Are low-interest rates contributing to low business investment?

By Nick Bunker

http://equitablegrowth.org/equitablog/are-low-interest-rates-contributing-to-low-business-investment/

 

 

Why isn’t Investment More Sensitive to Interest Rates: Evidence from Surveys

Steve A. Sharpe and Gustavo A. Suarez

2014

https://www.federalreserve.gov/econresdata/feds/2014/files/201402r.pdf

 

 

Why Aren’t Low Rates Working? Blame Dividends

Since the Federal Reserve took rates to near zero, companies have boosted buybacks 194%

http://www.wsj.com/articles/why-arent-low-rates-working-blame-dividends-1465119005

 

 

Low Interest Rates Are Hurting Growth

http://www.forbes.com/sites/realspin/2016/10/04/low-interest-rates-are-hurting-growth/#5e9ccf813a2b

 

 

Secular Stagnation and Returns on Capital

Paul Gomme,  B. Ravikumar, Peter Rupert,

https://files.stlouisfed.org/research/publications/es/15/ES_19_2015-08-18.pdf

 

 

The Return to Capital and the Business Cycle

Gomme, Paul, B. Ravikumar, and Peter C. Rupert, 2006.

Federal Reserve Bank of Cleveland, Working Paper no. 06-03.

https://www.clevelandfed.org/en/newsroom-and-events/publications/working-papers/working-papers-archives/2006-working-papers/wp-0603-the-return-to-capital-and-the-business-cycle.aspx

 

 

Long-term investment, the cost of capital and the dividend and buyback puzzle

Adrian Blundell-Wignall and Caroline Roulet

https://www.oecd.org/finance/Long-term-investment_CapitalCost-dividend-buyback.pdf

 

 

The “Search for Yield” and Business Investment

By Jason M. Thomas

https://www.carlyle.com/sites/default/files/market-commentary/productivity_slowdown_may2016_final.pdf

 

 

Infrastructure versus other investments in the global economy and stagnation hypotheses: What do company data tell us?

Adrian Blundell-Wignall and Caroline Roulet*

https://www.oecd.org/investment/Infrastructure-versus-other-investments-Global-economy-Stagnation-hypotheses.pdf

 

 

(Why) Is investment weak?

Ryan Banerjee Jonathan Kearns Marco Lombardi

http://www.bis.org/publ/qtrpdf/r_qt1503g.pdf

 

 

The Fed Has Hurt Business Investment

by Michael Spence, Kevin Warsh

http://www.hoover.org/research/fed-has-hurt-business-investment

 

 

FRED data series on Savings and Investments

https://fred.stlouisfed.org/categories/112

 

 

Weak Business Investment, Lower Neutral Rate Impacting Each Other

http://www.theepochtimes.com/n3/2160321-weak-business-investment-lower-neutral-rate-impacting-each-other/

 

 

The Corporate Saving Glut in the Aftermath of the Global Financial Crisis

Joseph W. Gruber and Steven B. Kamin

https://www.federalreserve.gov/econresdata/ifdp/2015/files/ifdp1150.pdf

 

 

Rising Intangible Capital, Shrinking Debt Capacity, and the US Corporate Savings Glut

Antonio Falato Dalida Kadyrzhanova Jae W. Sim

November 2012. This version: June 2013

http://www.cepr.org/sites/default/files/events/papers/5599_KADYRZHANOVA_Cover%20-%20Rising%20Intangible%20Capital,%20Shrinking%20Debt%20Capacity%20and%20the%20US%20Corporate%20Savings%20Glut.pdf

 

 

Corporate Profits and Business Fixed Investment: Why are Firms So Cautious about Investment?

Naoya Kato and Takuji Kawamoto

April 2016

https://www.boj.or.jp/en/research/wps_rev/rev_2016/data/rev16e02.pdf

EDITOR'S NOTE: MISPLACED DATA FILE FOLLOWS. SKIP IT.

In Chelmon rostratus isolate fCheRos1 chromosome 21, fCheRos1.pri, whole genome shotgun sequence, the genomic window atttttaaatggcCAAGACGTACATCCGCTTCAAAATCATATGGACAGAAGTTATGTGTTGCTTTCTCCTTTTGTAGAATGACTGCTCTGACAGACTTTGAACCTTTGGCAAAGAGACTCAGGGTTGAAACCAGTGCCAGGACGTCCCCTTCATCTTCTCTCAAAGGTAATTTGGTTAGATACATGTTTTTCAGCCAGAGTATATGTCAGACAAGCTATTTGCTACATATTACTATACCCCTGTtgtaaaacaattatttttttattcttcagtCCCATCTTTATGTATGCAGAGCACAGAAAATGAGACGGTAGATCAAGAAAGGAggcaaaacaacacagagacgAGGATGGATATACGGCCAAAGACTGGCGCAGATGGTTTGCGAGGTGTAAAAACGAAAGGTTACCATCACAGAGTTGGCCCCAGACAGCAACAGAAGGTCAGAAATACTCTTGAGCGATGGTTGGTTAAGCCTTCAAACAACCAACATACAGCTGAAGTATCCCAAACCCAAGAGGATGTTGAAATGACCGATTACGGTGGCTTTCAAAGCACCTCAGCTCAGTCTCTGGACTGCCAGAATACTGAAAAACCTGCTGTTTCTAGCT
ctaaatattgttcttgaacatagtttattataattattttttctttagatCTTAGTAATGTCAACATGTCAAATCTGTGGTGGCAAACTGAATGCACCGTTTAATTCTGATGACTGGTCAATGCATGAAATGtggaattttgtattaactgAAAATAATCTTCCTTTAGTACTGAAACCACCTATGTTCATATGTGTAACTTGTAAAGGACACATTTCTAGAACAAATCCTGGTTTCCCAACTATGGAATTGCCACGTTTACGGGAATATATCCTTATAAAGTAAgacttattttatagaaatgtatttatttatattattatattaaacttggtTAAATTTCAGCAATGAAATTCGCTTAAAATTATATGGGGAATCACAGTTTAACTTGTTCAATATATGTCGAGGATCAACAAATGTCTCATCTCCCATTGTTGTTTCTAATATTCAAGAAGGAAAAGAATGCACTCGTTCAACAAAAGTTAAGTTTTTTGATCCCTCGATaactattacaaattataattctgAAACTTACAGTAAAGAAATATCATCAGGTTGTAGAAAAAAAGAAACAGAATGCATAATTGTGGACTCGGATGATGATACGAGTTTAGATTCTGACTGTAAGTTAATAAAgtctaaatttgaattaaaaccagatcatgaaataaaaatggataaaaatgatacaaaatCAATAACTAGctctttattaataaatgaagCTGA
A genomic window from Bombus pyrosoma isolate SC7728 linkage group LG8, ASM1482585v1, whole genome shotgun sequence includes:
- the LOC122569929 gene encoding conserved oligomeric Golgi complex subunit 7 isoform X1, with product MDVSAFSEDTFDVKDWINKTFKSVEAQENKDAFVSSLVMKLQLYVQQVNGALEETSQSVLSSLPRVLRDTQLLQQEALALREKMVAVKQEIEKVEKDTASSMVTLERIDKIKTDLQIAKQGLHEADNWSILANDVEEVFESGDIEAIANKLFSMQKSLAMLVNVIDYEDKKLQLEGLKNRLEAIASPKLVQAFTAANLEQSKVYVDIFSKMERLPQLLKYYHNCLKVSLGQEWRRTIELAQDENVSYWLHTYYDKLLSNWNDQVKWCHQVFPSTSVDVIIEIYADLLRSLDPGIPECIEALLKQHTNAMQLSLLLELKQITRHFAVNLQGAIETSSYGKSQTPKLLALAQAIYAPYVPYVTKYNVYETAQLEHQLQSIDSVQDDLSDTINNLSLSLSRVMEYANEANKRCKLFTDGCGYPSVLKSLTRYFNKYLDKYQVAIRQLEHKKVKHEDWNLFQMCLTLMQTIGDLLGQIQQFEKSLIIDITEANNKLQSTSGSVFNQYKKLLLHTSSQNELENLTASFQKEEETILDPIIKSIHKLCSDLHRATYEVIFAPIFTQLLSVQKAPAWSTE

The Evolution of Corporate Cash

John R. Graham
Mark T. Leary

Draft: February 2015

http://www.rhsmith.umd.edu/files/Documents/Departments/Finance/seminarspring2015/graham.pdf

 

 

Adverse Effects of Ultra-Loose Monetary Policies on Investment, Growth and Income Distribution

Andreas Hoffmann & Gunther Schnabl

http://www.savings-banks.com/SiteCollectionDocuments/Savings%20and%20Investment%20During%20the%20Great%20Depression%20and%20the%20Recent%20Global%20Crisis.pdf

 

 

NAFTA at 20

AFL-CIO

http://www.aflcio.org/content/download/121921/3393031/March2014_NAFTA20_nb.pdf

 

 

The North American Free Trade Agreement (NAFTA)

 

M. Angeles Villarreal

Ian F. Fergusson

April 16, 2015

https://fas.org/sgp/crs/row/R42965.pdf

 

 

 

NAFTA Revisited

PIIE

http://big.assets.huffingtonpost.com/NAFTA_Revisited_Text.pdf

 

Direct Investment Positions for 2015 Country and Industry Detail

 

By Derrick T. Jenniges and James J. Fetzer

July 2016

 

http://www.bea.gov/scb/pdf/2016/07%20July/0716_direct_investment_positions.pdf

 

 

Activities of U.S. Multinational Enterprises in the United States and Abroad

Preliminary Results From the 2014 Benchmark Survey

 

http://www.bea.gov/scb/pdf/2016/12%20December/1216_activities_of_us_multinational_enterprises.pdf

 

 

2015: A Merger Bonanza
Nearly $5 trillion worth of deals were announced last year. Why do so many big companies want team up?

http://www.theatlantic.com/business/archive/2016/01/2015-mergers-acquisitions/423096/

 

 

M&A experts weigh in on deals for 2017

https://info.kpmg.us/ma-survey-2017.html?gclid=Cj0KEQiAkO7CBRDeqJ_ahuiPrtEBEiQAbYupJaJUqUI61s1m-kFVDnT112-3ocH1SdVfcCxiBiNX614aAuvj8P8HAQ

 

 

 

The Federal Reserve’s Impact on the US M&A Market: An Empirical Examination

Sebastian v. Boetticher

Spring 2015

 

http://www.cob.calpoly.edu/undergrad/files/2015/09/Boetticher.pdf

 

 

M&A Statistics

IMAA offers extensive and up-to-date information, data, research on M&A and Mergers & Acquisitions statistics

https://imaa-institute.org/mergers-and-acquisitions-statistics/

 

 

Hearing: The Economic Outlook

Janet Yellen on November 16 2016 speaking at Joint Economic Committee

Listen/view at 1:33:00 her comments on Business Investments